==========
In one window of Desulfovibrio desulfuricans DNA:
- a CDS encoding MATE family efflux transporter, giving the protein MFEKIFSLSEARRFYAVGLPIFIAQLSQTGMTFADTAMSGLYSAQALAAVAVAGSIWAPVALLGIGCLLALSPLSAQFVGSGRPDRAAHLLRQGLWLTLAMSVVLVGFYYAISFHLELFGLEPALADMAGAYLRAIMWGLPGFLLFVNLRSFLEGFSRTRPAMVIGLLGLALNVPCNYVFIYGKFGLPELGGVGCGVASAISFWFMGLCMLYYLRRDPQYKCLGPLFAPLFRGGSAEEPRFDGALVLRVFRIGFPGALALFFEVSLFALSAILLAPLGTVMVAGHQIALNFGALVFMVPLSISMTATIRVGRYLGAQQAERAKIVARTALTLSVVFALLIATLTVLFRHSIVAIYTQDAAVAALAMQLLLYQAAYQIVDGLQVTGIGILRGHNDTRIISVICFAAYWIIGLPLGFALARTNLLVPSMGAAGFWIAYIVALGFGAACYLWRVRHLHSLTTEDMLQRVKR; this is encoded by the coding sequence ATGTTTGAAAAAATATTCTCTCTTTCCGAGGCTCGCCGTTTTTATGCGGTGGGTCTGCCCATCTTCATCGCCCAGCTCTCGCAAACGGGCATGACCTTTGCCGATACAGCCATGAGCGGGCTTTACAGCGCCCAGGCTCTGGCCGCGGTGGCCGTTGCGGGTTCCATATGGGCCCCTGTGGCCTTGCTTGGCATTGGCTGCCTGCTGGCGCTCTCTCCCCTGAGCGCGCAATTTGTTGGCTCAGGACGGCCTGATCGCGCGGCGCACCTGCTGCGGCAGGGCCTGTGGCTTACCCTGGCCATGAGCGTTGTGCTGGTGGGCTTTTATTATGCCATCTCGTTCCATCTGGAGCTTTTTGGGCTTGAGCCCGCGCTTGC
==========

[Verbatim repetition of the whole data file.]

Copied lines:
In one window of Desulfovibrio desulfuricans DNA:
- a CDS encoding MATE family efflux transporter, giving the protein MFEKIFSLSEARRFYAVGLPIFIAQLSQTGMTFADTAMSGLYSAQALAAVAVAGSIWAPVALLGIGCLLALSPLSAQFVGSGRPDRAAHLLRQGLWLTLAMSVVLVGFYYAISFHLELFGLEPALADMAGAYLRAIMWGLPGFLLFVNLRSFLEGFSRTRPAMVIGLLGLALNVPCNYVFIYGKFGLPELGGVGCGVASAISFWFMGLCMLYYLRRDPQYKCLGPLFAPLFRGGSAEEPRFDGALVLRVFRIGFPGALALFFEVSLFALSAILLAPLGTVMVAGHQIALNFGALVFMVPLSISMTATIRVGRYLGAQQAERAKIVARTALTLSVVFALLIATLTVLFRHSIVAIYTQDAAVAALAMQLLLYQAAYQIVDGLQVTGIGILRGHNDTRIISVICFAAYWIIGLPLGFALARTNLLVPSMGAAGFWIAYIVALGFGAACYLWRVRHLHSLTTEDMLQRVKR; this is encoded by the coding sequence ATGTTTGAAAAAATATTCTCTCTTTCCGAGGCTCGCCGTTTTTATGCGGTGGGTCTGCCCATCTTCATCGCCCAGCTCTCGCAAACGGGCATGACCTTTGCCGATACAGCCATGAGCGGGCTTTACAGCGCCCAGGCTCTGGCCGCGGTGGCCGTTGCGGGTTCCATATGGGCCCCTGTGGCCTTGCTTGGCATTGGCTGCCTGCTGGCGCTCTCTCCCCTGAGCGCGCAATTTGTTGGCTCAGGACGGCCTGATCGCGCGGCGCACCTGCTGCGGCAGGGCCTGTGGCTTACCCTGGCCATGAGCGTTGTGCTGGTGGGCTTTTATTATGCCATCTCGTTCCATCTGGAGCTTTTTGGGCTTGAGCCCGCGCTTGC